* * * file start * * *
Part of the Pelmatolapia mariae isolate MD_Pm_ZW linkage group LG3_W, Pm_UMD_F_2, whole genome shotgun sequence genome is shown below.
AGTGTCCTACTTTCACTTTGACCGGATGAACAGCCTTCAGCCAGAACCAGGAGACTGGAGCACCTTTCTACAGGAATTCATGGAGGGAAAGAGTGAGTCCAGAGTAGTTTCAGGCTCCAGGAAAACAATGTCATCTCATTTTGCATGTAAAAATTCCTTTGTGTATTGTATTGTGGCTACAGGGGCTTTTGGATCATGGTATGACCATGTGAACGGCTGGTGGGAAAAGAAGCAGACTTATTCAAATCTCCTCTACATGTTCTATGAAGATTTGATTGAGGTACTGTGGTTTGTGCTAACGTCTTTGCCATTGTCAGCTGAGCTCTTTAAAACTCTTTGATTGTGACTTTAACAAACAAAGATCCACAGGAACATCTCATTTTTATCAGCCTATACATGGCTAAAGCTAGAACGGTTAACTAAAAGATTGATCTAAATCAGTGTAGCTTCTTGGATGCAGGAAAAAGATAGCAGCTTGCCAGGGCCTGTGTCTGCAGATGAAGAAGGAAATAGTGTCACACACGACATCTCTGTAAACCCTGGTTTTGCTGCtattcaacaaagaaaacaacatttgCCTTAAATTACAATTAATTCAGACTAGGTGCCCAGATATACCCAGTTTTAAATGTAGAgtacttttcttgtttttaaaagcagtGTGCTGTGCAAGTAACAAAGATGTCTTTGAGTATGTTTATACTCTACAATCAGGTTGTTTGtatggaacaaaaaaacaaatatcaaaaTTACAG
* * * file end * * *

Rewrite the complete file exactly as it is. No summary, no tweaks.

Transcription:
Part of the Pelmatolapia mariae isolate MD_Pm_ZW linkage group LG3_W, Pm_UMD_F_2, whole genome shotgun sequence genome is shown below.
AGTGTCCTACTTTCACTTTGACCGGATGAACAGCCTTCAGCCAGAACCAGGAGACTGGAGCACCTTTCTACAGGAATTCATGGAGGGAAAGAGTGAGTCCAGAGTAGTTTCAGGCTCCAGGAAAACAATGTCATCTCATTTTGCATGTAAAAATTCCTTTGTGTATTGTATTGTGGCTACAGGGGCTTTTGGATCATGGTATGACCATGTGAACGGCTGGTGGGAAAAGAAGCAGACTTATTCAAATCTCCTCTACATGTTCTATGAAGATTTGATTGAGGTACTGTGGTTTGTGCTAACGTCTTTGCCATTGTCAGCTGAGCTCTTTAAAACTCTTTGATTGTGACTTTAACAAACAAAGATCCACAGGAACATCTCATTTTTATCAGCCTATACATGGCTAAAGCTAGAACGGTTAACTAAAAGATTGATCTAAATCAGTGTAGCTTCTTGGATGCAGGAAAAAGATAGCAGCTTGCCAGGGCCTGTGTCTGCAGATGAAGAAGGAAATAGTGTCACACACGACATCTCTGTAAACCCTGGTTTTGCTGCtattcaacaaagaaaacaacatttgCCTTAAATTACAATTAATTCAGACTAGGTGCCCAGATATACCCAGTTTTAAATGTAGAgtacttttcttgtttttaaaagcagtGTGCTGTGCAAGTAACAAAGATGTCTTTGAGTATGTTTATACTCTACAATCAGGTTGTTTGtatggaacaaaaaaacaaatatcaaaaTTACAG